An additional daily ward round aide-memoire is the FASTHUGS system which we employ on the Major Trauma Service in Virchester. I find this also helps me remember the routine, but vital aspects of care for our more severely injured patients.
All these systems are designed to make critical care a structured and systematic approach where the basics are completed in a regular and reliable way. For clinicians like myself this is absolutely the approach that we need to work efficiently under the guidance of a (proper) intensivist.
You should also look out for some materials coming out of the Royal College of Anaesthetists soon to support e-learning on this issue. We’d also recommend you finding out about the escalation policies in your hospital and availing yourself of any local learning opportunities. You can also look online for guides, such as this excellent examples below, but be aware that strategies may differ between countries. More are listed at the end of this blog.
Best I’ve seen so far (but not actually done myself) is an online course form University of Cork as highlighted by Andy Neill. Link here https://ucc.instructure.com/courses/22984/pages/modified-basic-icu-course-13-03-20
Lastly, and perhaps most importantly, never, ever forget that critical care nurses have incredible knowledge, expertise, skills and wisdom. They will probably be looking after other nurses who may have been redeployed just like you. However, that’s not how your hierachies should work. EM and Crit Care thrive on flat hierachies and total respect for all the different tribes and teams that work there. Your nurses will save you and your patient if you work well with them. Work with them and listen to them, not only will the patient get a better deal, you’ll also learn loads.
If you haven’t already, don’t forget to read and listen to our other Covid-19 resources here. Good luck everyone and we’ll see you on the other side.
Simon Carley and Sarah Thornton
Addendum: In the first podcast released we were unclear about the 6L/min issue. This relates to patients getting high flows as part of their RSI, especially if via devices such as nasal cannula which may be used in these patients on wards and also as part of a no-desat approach. It does not specifically relate to face mask delivered oxygen. This is a local practice and as far as I am aware is not part of national guidance.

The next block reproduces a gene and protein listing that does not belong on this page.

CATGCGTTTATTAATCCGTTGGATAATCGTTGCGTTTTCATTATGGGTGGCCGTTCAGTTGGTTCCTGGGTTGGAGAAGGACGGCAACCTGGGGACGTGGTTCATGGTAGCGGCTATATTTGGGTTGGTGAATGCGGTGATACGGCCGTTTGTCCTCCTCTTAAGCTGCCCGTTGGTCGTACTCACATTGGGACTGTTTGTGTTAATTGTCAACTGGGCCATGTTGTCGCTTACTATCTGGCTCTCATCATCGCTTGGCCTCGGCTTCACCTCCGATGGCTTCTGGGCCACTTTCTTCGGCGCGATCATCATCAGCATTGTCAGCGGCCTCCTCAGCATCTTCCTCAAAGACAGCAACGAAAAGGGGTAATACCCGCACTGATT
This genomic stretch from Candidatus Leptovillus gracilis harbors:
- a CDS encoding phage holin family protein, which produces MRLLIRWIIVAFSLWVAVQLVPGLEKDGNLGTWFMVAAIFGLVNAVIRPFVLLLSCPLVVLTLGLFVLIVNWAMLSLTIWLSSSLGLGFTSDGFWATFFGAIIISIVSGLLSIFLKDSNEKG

EMCRIT – The Internet book of Critical Care https://emcrit.org/ibcc/covid19/
EMCRIT – Dominating the vent part 1 https://emcrit.org/emcrit/vent-part-1/
BroomeDocs – Airways, Safety and Strategy for SARS-Cov2 https://broomedocs.com/2020/03/airways-safety-and-strategy-for-sars-cov2/
Free lectures on Continulus (needs registration) https://www.continulus.com/covid-19-free-lectures/
Royal College of Anaesthetists page on Covid-19 https://icmanaesthesiacovid-19.org/
Critical Care Northampton has an amazing site with loads of relevant resources for new ICU clinicians https://criticalcarenorthampton.com/
University College Cork Basic ICU course https://ucc.instructure.com/courses/22984/pages/modified-basic-icu-course-13-03-20
Covid Quick reference guide https://www.saferinsulin.org/
5 thoughts on “Covid 19: A primer on ICU care for the non-intensivist. St Emlyn’s”
Great review. Dr Thornton stated that peak pressures should remain below 30 cmH2O on a couple of occasions. Did she mean plateau pressures? This is what I have heard over a number of other resources
The flow rate >6 being aerosol generating was news to me. Where’s this from? Nothing on PHE that I can see and would have huge implications. Otherwise great work thanks